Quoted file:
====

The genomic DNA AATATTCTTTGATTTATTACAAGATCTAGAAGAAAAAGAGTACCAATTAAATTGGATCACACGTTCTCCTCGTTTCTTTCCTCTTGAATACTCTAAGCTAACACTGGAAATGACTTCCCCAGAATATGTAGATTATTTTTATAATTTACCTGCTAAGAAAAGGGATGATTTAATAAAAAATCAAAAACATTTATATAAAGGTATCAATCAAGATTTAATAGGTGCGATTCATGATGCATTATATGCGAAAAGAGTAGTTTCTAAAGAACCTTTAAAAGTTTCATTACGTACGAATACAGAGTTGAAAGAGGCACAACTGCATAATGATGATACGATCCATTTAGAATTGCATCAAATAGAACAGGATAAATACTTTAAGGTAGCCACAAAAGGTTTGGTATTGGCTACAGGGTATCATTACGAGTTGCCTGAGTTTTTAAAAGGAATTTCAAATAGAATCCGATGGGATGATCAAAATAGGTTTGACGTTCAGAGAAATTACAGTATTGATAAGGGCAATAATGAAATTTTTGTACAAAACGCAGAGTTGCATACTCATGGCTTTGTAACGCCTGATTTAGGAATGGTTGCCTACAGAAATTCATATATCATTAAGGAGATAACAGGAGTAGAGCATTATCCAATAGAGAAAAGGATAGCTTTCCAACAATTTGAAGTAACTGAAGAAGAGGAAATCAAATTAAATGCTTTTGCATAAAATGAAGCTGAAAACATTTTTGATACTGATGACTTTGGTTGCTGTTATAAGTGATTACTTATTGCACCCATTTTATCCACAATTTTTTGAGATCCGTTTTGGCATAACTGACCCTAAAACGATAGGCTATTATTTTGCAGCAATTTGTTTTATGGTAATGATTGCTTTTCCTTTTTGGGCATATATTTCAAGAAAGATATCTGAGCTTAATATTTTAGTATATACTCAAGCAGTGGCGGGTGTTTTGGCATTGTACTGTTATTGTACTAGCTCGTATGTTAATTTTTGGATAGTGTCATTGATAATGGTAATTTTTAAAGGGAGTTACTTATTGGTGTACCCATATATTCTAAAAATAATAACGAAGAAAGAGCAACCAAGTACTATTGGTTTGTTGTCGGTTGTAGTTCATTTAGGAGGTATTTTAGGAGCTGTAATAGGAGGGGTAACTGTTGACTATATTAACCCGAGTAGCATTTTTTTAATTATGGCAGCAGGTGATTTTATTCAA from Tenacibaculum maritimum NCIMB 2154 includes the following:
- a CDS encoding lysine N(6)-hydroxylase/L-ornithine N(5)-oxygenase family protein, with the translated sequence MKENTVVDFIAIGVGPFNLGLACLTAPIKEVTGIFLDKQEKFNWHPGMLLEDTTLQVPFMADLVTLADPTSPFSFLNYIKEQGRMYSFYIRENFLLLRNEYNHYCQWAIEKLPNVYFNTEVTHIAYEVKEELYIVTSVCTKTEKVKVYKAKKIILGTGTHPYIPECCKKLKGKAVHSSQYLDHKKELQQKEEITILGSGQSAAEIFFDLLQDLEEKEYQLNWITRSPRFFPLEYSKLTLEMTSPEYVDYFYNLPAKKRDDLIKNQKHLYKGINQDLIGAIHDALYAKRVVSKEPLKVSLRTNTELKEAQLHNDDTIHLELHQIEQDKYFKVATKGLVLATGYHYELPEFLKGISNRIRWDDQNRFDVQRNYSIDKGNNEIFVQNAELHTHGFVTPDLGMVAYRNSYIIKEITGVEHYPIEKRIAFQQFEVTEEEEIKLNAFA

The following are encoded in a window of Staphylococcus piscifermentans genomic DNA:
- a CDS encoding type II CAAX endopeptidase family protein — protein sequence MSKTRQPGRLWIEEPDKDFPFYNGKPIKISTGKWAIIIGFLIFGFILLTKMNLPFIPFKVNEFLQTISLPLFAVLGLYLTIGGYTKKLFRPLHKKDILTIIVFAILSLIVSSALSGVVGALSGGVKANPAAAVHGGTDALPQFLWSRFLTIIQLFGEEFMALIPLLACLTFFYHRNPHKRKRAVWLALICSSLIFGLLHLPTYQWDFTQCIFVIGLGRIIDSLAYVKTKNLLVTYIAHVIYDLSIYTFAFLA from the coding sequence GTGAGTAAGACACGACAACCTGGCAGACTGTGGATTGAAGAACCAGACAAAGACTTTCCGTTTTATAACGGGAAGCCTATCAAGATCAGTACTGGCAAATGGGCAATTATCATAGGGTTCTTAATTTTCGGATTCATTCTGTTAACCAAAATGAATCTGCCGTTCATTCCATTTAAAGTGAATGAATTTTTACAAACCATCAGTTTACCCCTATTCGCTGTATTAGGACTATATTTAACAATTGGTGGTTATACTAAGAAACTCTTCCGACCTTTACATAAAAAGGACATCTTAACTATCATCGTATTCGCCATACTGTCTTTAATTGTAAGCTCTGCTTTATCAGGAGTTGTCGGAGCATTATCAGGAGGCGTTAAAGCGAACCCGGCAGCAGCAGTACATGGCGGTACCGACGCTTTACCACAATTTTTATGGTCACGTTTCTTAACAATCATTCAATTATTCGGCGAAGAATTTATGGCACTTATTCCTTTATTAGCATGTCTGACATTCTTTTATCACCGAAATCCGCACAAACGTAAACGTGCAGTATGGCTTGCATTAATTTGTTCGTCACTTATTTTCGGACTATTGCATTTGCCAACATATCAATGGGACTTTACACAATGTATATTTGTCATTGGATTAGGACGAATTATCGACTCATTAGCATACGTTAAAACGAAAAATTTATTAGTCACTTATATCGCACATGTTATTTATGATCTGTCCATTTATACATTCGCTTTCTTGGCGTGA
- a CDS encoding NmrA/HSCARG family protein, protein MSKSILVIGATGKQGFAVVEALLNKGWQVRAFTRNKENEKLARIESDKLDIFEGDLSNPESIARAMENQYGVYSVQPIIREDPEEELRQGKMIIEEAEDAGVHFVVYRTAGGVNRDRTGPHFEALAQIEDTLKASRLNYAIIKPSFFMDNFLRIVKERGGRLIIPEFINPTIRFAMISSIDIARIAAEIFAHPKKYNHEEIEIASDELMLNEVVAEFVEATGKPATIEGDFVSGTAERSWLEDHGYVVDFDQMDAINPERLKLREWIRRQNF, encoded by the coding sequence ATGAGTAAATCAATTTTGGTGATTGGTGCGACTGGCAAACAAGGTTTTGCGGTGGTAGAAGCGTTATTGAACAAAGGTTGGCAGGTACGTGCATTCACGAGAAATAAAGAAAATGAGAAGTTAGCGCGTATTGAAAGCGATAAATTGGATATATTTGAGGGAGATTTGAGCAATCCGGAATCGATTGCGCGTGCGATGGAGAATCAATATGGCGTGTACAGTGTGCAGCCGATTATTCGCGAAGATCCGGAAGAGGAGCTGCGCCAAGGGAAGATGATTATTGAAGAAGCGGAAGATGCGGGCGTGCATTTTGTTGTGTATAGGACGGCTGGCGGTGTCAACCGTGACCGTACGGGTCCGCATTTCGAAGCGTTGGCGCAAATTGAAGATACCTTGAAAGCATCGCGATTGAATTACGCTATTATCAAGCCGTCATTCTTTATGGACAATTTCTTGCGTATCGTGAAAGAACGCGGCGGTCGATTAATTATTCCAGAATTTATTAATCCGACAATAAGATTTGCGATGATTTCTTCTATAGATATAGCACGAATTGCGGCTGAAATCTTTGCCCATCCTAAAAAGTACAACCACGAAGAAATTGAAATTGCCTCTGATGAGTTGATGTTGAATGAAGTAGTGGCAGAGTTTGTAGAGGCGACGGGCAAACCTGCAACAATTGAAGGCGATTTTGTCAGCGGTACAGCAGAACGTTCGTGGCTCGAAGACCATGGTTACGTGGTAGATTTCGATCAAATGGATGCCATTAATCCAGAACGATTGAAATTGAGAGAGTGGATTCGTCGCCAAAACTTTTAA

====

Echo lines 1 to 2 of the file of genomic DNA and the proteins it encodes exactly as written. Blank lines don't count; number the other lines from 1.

The genomic DNA AATATTCTTTGATTTATTACAAGATCTAGAAGAAAAAGAGTACCAATTAAATTGGATCACACGTTCTCCTCGTTTCTTTCCTCTTGAATACTCTAAGCTAACACTGGAAATGACTTCCCCAGAATATGTAGATTATTTTTATAATTTACCTGCTAAGAAAAGGGATGATTTAATAAAAAATCAAAAACATTTATATAAAGGTATCAATCAAGATTTAATAGGTGCGATTCATGATGCATTATATGCGAAAAGAGTAGTTTCTAAAGAACCTTTAAAAGTTTCATTACGTACGAATACAGAGTTGAAAGAGGCACAACTGCATAATGATGATACGATCCATTTAGAATTGCATCAAATAGAACAGGATAAATACTTTAAGGTAGCCACAAAAGGTTTGGTATTGGCTACAGGGTATCATTACGAGTTGCCTGAGTTTTTAAAAGGAATTTCAAATAGAATCCGATGGGATGATCAAAATAGGTTTGACGTTCAGAGAAATTACAGTATTGATAAGGGCAATAATGAAATTTTTGTACAAAACGCAGAGTTGCATACTCATGGCTTTGTAACGCCTGATTTAGGAATGGTTGCCTACAGAAATTCATATATCATTAAGGAGATAACAGGAGTAGAGCATTATCCAATAGAGAAAAGGATAGCTTTCCAACAATTTGAAGTAACTGAAGAAGAGGAAATCAAATTAAATGCTTTTGCATAAAATGAAGCTGAAAACATTTTTGATACTGATGACTTTGGTTGCTGTTATAAGTGATTACTTATTGCACCCATTTTATCCACAATTTTTTGAGATCCGTTTTGGCATAACTGACCCTAAAACGATAGGCTATTATTTTGCAGCAATTTGTTTTATGGTAATGATTGCTTTTCCTTTTTGGGCATATATTTCAAGAAAGATATCTGAGCTTAATATTTTAGTATATACTCAAGCAGTGGCGGGTGTTTTGGCATTGTACTGTTATTGTACTAGCTCGTATGTTAATTTTTGGATAGTGTCATTGATAATGGTAATTTTTAAAGGGAGTTACTTATTGGTGTACCCATATATTCTAAAAATAATAACGAAGAAAGAGCAACCAAGTACTATTGGTTTGTTGTCGGTTGTAGTTCATTTAGGAGGTATTTTAGGAGCTGTAATAGGAGGGGTAACTGTTGACTATATTAACCCGAGTAGCATTTTTTTAATTATGGCAGCAGGTGATTTTATTCAA from Tenacibaculum maritimum NCIMB 2154 includes the following:
- a CDS encoding lysine N(6)-hydroxylase/L-ornithine N(5)-oxygenase family protein, with the translated sequence MKENTVVDFIAIGVGPFNLGLACLTAPIKEVTGIFLDKQEKFNWHPGMLLEDTTLQVPFMADLVTLADPTSPFSFLNYIKEQGRMYSFYIRENFLLLRNEYNHYCQWAIEKLPNVYFNTEVTHIAYEVKEELYIVTSVCTKTEKVKVYKAKKIILGTGTHPYIPECCKKLKGKAVHSSQYLDHKKELQQKEEITILGSGQSAAEIFFDLLQDLEEKEYQLNWITRSPRFFPLEYSKLTLEMTSPEYVDYFYNLPAKKRDDLIKNQKHLYKGINQDLIGAIHDALYAKRVVSKEPLKVSLRTNTELKEAQLHNDDTIHLELHQIEQDKYFKVATKGLVLATGYHYELPEFLKGISNRIRWDDQNRFDVQRNYSIDKGNNEIFVQNAELHTHGFVTPDLGMVAYRNSYIIKEITGVEHYPIEKRIAFQQFEVTEEEEIKLNAFA